Saturday, July 6, 2013

Journal formatting tip: Nomenclature

Most of the time, scientific journals provide relatively clear instructions for formatting passages. While inconsistencies may exist between reference formatting guidelines and samples provided in their print articles, you can usually format the text with your eyes closed.

That is, until you encounter the British Journal of Haematology. Then, you are told "the main categories of headings are side capitals, side italics and shoulder italics".

Incredibly, the search engines (yes, all of them) yielded nothing but an unanswered forum query. 

To be fair, the guidelines suggest that authors refer to recent issues of the journal, but the indirectness makes it appear as if they're trying to get more people to actually read their articles.

That probably isn't true, but I think it can be improved. Typically, headings appear on a separate line from the main text. Thus:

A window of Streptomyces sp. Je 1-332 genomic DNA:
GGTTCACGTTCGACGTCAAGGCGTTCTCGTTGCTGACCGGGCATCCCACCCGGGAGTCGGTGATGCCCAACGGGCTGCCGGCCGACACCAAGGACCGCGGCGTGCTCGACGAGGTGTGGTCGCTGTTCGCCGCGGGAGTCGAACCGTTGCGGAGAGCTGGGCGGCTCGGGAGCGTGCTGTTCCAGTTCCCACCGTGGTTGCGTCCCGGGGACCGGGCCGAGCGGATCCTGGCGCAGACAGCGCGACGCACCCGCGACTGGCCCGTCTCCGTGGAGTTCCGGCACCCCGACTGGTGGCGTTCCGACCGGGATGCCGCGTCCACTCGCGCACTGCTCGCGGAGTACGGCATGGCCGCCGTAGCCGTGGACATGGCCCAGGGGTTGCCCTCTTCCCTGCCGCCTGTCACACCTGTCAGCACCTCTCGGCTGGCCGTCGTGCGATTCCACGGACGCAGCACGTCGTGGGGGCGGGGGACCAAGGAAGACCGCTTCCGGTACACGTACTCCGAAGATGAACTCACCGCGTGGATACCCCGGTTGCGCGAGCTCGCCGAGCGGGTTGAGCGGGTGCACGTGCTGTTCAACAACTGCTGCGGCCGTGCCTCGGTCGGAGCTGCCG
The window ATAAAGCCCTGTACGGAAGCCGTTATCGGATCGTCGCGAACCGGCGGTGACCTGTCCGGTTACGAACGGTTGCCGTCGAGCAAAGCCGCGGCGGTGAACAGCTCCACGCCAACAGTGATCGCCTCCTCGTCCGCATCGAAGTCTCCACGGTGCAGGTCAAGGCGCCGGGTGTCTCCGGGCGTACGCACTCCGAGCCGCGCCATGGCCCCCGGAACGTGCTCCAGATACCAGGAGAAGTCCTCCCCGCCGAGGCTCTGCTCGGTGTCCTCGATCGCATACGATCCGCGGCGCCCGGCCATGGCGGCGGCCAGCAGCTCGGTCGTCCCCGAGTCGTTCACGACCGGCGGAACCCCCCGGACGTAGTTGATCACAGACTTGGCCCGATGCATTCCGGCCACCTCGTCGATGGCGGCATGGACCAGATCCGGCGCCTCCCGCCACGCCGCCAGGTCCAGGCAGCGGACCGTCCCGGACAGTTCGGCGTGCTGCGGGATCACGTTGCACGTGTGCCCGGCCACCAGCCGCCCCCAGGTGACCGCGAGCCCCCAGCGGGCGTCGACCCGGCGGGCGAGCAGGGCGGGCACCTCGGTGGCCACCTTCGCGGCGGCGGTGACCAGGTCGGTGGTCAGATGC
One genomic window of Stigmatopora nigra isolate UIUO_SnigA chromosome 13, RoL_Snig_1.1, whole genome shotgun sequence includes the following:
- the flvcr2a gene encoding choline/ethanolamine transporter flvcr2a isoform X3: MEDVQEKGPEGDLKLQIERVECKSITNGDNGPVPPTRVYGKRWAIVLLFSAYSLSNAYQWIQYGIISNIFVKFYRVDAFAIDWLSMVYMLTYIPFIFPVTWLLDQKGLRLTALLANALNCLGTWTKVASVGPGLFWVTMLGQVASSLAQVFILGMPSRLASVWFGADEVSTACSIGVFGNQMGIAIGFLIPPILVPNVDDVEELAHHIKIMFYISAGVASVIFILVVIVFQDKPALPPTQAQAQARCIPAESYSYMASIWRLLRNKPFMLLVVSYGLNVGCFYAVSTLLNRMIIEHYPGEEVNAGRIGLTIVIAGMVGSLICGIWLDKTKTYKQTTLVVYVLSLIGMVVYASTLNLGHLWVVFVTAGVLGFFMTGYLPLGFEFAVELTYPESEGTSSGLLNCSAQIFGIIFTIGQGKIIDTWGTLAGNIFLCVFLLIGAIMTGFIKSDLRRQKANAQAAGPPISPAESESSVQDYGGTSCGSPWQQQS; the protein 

This is a typical main heading

This is a typical subheading

Here is a section heading

This is a subsection heading

Sometimes, authors are instructed to place section headings in line with the text. THIS is what "shoulder italics/capitals" means! To wit:

This is a side capital heading*

This is a side italics heading

This is a shoulder italics heading. The text starts here.

Therefore, "side" and "shoulder" respectively refer to the "side" of the page and "shoulder" of the paragraph, i.e., in line with the text. Now it's easy, no?

* This might or might not be all caps/upper case, sentence/title case, or bolded; it depends on the journal.